Let's face it: Black is the go-to color for almost everyone. Most of us zero in on the simple, classic black and white pieces on a rack while completely ignoring colors with names like fuchsia or chartreuse.
Why are bright, fun colors so often overlooked? We are secretly terrified of styling them the wrong way. Every woman has her own set of color matching rules that has been passed down - most of them restrictive, involving more don'ts than yass. But in reality, you can wear more colors together than you think. This easy guide to matching colors will have you fearlessly rocking ruby red heels without Grandma's belt-shoe-bag rule ringing in your ear.
Introducing: The Color Wheel
You may recognize this spinning little rainbow (albeit stationary for our purposes) from your many years of mandatory art classes -- I know I used it for quite a few art projects back in the day. This circle of color is going to serve as a grown-up guide to matching colors. Trust me, it's foolproof!
How to Match Colors: The Basics
Below, I'll show you how to match different hues together for a harmonious ensemble.
Red, blue, and yellow are known as the primary colors. All other colors come from a combination of these three hues. Primary colors can work great for a monochrome look, which means styling an outfit using only one color. This idea seems basic, but when executed correctly, appears modern and chic. Utilizing only one color lengthens and streamlines the body.
If the monochrome look isn't your thing and you want to get a little more daring, you can also mix primary colors in one outfit for a bold look, as seen below:
Finding complementary colors is simple: Pick any color on the color wheel (for diversity, try a secondary or tertiary color, i.e. any color that isn't red, yellow, or blue), and trace your finger directly across the circle to the opposite portion of the wheel. What you will find is that the colors directly line up and appear to be opposites of one another. Some complementary pairings are: orange/blue, violet/yellow, turquoise/maroon.
Analogous colors are even easier to find on the wheel than complementary colors. Just pick any one color on the wheel, then choose the color to the right or the left of the original -- you have found your palette. Hues that are similar to one another on the color wheel create a harmonious and cohesive look. Below, I created an outfit using red and pink - which many say don't go together, but can actually be combined for a fabulously unexpected look.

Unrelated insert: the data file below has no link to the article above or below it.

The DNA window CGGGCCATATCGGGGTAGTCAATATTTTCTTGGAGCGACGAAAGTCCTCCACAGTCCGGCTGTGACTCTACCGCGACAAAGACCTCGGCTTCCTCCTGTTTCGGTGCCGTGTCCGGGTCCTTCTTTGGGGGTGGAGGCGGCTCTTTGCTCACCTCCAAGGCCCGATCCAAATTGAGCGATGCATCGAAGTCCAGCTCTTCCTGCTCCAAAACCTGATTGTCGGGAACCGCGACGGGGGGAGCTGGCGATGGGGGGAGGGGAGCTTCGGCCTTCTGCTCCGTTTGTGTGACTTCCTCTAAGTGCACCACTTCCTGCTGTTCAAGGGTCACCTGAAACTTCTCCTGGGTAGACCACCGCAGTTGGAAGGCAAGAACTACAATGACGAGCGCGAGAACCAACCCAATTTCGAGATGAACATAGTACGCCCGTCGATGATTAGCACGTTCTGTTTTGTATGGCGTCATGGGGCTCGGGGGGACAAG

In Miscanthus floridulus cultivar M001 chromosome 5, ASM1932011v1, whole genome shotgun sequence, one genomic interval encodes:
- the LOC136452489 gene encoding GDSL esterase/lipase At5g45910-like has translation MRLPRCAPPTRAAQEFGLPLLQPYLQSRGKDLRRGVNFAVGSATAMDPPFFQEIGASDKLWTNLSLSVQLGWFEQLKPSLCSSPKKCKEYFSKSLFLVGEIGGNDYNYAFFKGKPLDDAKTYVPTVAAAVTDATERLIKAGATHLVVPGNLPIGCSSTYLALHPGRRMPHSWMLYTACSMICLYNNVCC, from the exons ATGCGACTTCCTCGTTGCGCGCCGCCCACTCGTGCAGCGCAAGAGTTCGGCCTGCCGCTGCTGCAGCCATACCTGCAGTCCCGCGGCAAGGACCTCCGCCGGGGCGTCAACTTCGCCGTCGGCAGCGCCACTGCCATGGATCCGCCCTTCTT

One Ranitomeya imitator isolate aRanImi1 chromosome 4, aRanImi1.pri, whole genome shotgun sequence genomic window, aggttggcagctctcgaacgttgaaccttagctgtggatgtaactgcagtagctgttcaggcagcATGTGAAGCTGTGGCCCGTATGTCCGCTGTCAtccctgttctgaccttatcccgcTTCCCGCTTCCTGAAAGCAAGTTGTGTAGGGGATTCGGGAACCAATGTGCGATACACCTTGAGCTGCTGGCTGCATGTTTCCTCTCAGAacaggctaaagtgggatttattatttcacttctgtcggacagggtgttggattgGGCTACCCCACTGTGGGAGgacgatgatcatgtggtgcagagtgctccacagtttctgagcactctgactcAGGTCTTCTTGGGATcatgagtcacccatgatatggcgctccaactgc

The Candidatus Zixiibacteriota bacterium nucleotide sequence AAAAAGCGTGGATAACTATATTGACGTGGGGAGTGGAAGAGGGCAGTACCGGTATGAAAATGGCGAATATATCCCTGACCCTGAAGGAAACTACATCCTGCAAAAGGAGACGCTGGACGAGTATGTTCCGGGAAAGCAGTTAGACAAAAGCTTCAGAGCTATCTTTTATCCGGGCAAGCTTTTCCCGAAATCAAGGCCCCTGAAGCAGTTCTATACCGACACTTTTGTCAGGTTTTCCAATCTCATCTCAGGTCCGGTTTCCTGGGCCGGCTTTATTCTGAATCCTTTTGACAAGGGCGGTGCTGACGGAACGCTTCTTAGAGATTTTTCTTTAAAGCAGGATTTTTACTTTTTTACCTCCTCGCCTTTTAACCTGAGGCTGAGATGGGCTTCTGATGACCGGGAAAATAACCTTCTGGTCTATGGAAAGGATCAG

So you've mastered the color wheel. You know how to pair a killer lemon heel with a navy romper. Sometimes, though, situations require more subdued and conservative looks. For example, as much as you would love to wear your summery brights year round, your boss isn't exactly a fan of the color wheel (boo).
When you have to tone down the rainbow, try adding just a pop of color to your ensemble. Keep a neutral palette by using black, navy, or cream, and add just a hint of color in the right place. Fashion is all about self-expression and versatility.
One Final Tip About Wearing Color
Before we go, I just want to leave you with a little reminder, in case you're doubting your abilities to wear different hues.
Whatever you do, stop saying to yourself: "Well, black is supposed to be slimming. I cannot be caught dead in orange. Purple dress, purple shoes, purple flowers. (Oh my!)" Try refreshing your wardrobe with a little color, and a little confidence - you can do it! In reality, you can wear any color you want - it's all about finding your most flattering shades and being willing to experiment.
Do any of you have color matching rules your mother passed down to you? Do you think you only look good in certain colors based on skin tone or body type? Will you try to add more color in your wardrobe in the future? Let me know what you think!
Editor's note: This post was originally published in 2011; it was completely updated and revamped in 2018 by Sharon with new photos, outfit sets, and information.